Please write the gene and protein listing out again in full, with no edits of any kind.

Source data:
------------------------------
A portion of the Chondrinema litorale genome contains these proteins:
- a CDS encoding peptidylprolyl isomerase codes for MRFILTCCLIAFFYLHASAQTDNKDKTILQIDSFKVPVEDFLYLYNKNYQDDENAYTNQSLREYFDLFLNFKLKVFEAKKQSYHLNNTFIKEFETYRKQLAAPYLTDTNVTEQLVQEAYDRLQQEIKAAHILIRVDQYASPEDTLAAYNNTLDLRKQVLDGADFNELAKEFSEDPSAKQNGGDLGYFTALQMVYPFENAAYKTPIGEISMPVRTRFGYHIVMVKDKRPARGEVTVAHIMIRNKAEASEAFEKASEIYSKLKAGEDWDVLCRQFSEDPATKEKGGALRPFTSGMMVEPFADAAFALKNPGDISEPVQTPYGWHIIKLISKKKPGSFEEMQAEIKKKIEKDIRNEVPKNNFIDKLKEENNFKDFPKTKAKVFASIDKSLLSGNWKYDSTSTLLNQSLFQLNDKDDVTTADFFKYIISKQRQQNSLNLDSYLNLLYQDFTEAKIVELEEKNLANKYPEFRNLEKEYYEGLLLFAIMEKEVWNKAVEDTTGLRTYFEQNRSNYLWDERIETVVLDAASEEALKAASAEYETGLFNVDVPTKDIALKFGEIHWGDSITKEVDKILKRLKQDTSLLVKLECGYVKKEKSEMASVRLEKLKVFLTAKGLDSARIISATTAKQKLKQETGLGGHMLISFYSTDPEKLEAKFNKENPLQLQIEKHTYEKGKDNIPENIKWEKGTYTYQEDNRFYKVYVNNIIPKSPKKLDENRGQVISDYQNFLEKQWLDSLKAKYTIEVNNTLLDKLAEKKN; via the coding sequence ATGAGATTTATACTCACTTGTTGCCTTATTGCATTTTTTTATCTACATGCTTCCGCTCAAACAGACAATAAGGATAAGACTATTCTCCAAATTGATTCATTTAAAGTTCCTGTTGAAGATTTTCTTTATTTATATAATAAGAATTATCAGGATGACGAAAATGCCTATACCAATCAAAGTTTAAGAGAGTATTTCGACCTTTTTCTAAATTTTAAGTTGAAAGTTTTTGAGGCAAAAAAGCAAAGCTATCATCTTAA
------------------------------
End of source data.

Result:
A portion of the Chondrinema litorale genome contains these proteins:
- a CDS encoding peptidylprolyl isomerase codes for MRFILTCCLIAFFYLHASAQTDNKDKTILQIDSFKVPVEDFLYLYNKNYQDDENAYTNQSLREYFDLFLNFKLKVFEAKKQSYHLNNTFIKEFETYRKQLAAPYLTDTNVTEQLVQEAYDRLQQEIKAAHILIRVDQYASPEDTLAAYNNTLDLRKQVLDGADFNELAKEFSEDPSAKQNGGDLGYFTALQMVYPFENAAYKTPIGEISMPVRTRFGYHIVMVKDKRPARGEVTVAHIMIRNKAEASEAFEKASEIYSKLKAGEDWDVLCRQFSEDPATKEKGGALRPFTSGMMVEPFADAAFALKNPGDISEPVQTPYGWHIIKLISKKKPGSFEEMQAEIKKKIEKDIRNEVPKNNFIDKLKEENNFKDFPKTKAKVFASIDKSLLSGNWKYDSTSTLLNQSLFQLNDKDDVTTADFFKYIISKQRQQNSLNLDSYLNLLYQDFTEAKIVELEEKNLANKYPEFRNLEKEYYEGLLLFAIMEKEVWNKAVEDTTGLRTYFEQNRSNYLWDERIETVVLDAASEEALKAASAEYETGLFNVDVPTKDIALKFGEIHWGDSITKEVDKILKRLKQDTSLLVKLECGYVKKEKSEMASVRLEKLKVFLTAKGLDSARIISATTAKQKLKQETGLGGHMLISFYSTDPEKLEAKFNKENPLQLQIEKHTYEKGKDNIPENIKWEKGTYTYQEDNRFYKVYVNNIIPKSPKKLDENRGQVISDYQNFLEKQWLDSLKAKYTIEVNNTLLDKLAEKKN; via the coding sequence ATGAGATTTATACTCACTTGTTGCCTTATTGCATTTTTTTATCTACATGCTTCCGCTCAAACAGACAATAAGGATAAGACTATTCTCCAAATTGATTCATTTAAAGTTCCTGTTGAAGATTTTCTTTATTTATATAATAAGAATTATCAGGATGACGAAAATGCCTATACCAATCAAAGTTTAAGAGAGTATTTCGACCTTTTTCTAAATTTTAAGTTGAAAGTTTTTGAGGCAAAAAAGCAAAGCTATCATCTTAA